Laboring under the combined weight of a seasonal slump and sharply lower average selling prices, the market for mobile dynamic random access memory (DRAM) posted lackluster results in the first quarter, according to a DRAM Dynamics brief from information and analytics provider IHS.
Global mobile DRAM revenue fell to $2.2 billion, down from $2.6 billion in the fourth quarter of 2012, and its share of the total DRAM market shrank. Mobile DRAM, used for mobile devices like smartphones and tablets, lost out to the normally staid segment of PC commodity DRAM, riding high at present because of elevated prices.
In the first quarter, mobile DRAM accounted for 28.5 percent of overall DRAM shipments, down from 28.8 percent. And while total DRAM shipments grew 2.4 percent during the period, mobile DRAM underperformed the industry with just a 1.4 percent uptick.
Mobile DRAM has lost share to commodity DRAM a few times before, but its current trough is compounded by a hard fall in average selling prices, down 15 percent from the fourth quarter. The latest pricing drop is the second-largest in the last six quarters, exceeded only by the 17 percent decline of the third quarter last year.
Given the steady decrease in its pricing over time, mobile DRAM is almost at pricing parity with commodity DRAM, generating similar revenue per wafer. If commodity DRAM continues its rally into the second half, then margins for mobile DRAM will be less attractive than for commodity DRAM—a situation that hasn’t occurred for a number of years.
However, if mobile DRAM prices turn around and head up, revenue could exceed $6 billion in the second half and put mobile DRAM back on the winning block.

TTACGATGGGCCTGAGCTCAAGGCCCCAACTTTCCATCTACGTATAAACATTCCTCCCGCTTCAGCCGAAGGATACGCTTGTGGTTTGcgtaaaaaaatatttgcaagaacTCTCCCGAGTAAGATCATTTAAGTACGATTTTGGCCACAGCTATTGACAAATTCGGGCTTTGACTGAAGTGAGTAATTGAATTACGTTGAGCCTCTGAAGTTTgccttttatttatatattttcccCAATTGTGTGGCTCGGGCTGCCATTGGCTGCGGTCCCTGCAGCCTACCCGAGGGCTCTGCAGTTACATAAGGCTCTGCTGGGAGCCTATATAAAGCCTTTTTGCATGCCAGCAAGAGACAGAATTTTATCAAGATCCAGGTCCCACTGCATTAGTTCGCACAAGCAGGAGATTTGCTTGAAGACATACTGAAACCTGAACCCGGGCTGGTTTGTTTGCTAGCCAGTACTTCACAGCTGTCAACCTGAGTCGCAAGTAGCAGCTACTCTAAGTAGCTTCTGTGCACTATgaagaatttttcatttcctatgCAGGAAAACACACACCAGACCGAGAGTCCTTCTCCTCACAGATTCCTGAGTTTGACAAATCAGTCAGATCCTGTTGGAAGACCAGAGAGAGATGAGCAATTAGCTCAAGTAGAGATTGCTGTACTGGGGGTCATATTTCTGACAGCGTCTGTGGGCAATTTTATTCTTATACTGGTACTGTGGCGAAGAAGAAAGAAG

And overall, mobile DRAM faces better prospects in the years ahead than commodity DRAM, especially as smartphones and tablets continue to broaden their use among consumers at the expense of PCs.
Samsung still rules, even if it loses share
South Korea’s Samsung Electronics continued to rule the mobile DRAM roost with a hefty 52 percent market share in terms of revenue, but its portion in the first quarter was actually down 2 percentage points. Revenue fell 18 percent during the period.
No. 2 SK Hynix, also of South Korea, suffered an even larger quarterly contraction in revenue of 26 percent, even though it posted a solid 40 percent increase on a year-over-year basis. Market share for SK Hynix fell to 22.3 percent, down almost 3 percentage points.
Elpida Memory of Japan, awaiting final integration with U.S. buyer Micron Technology, had the third-largest mobile DRAM revenue during the period. But unlike the two behemoths that precede it in ranking, Elpida registered growth, and revenue was up 7 percent. Its market share expanded accordingly, rising a hefty 4 percentage points to 20.6 percent.
Micron, which is only starting to grow its mobile DRAM portfolio, saw the largest growth within the group at 48 percent, given the small mobile DRAM base from which it continues to expand. Its share climbed a couple of percentage points as a result, pausing for the moment at 4.2 percent.
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